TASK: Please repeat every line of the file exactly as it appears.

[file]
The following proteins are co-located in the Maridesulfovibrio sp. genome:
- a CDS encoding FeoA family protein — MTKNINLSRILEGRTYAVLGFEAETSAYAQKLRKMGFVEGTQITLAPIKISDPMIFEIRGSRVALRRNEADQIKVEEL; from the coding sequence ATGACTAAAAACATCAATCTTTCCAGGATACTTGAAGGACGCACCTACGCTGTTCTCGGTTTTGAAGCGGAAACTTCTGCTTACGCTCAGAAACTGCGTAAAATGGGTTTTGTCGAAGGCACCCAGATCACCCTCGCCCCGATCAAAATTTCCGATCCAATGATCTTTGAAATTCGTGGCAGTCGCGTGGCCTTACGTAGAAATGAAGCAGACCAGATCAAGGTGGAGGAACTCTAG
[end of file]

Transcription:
The following proteins are co-located in the Maridesulfovibrio sp. genome:
- a CDS encoding FeoA family protein — MTKNINLSRILEGRTYAVLGFEAETSAYAQKLRKMGFVEGTQITLAPIKISDPMIFEIRGSRVALRRNEADQIKVEEL; from the coding sequence ATGACTAAAAACATCAATCTTTCCAGGATACTTGAAGGACGCACCTACGCTGTTCTCGGTTTTGAAGCGGAAACTTCTGCTTACGCTCAGAAACTGCGTAAAATGGGTTTTGTCGAAGGCACCCAGATCACCCTCGCCCCGATCAAAATTTCCGATCCAATGATCTTTGAAATTCGTGGCAGTCGCGTGGCCTTACGTAGAAATGAAGCAGACCAGATCAAGGTGGAGGAACTCTAG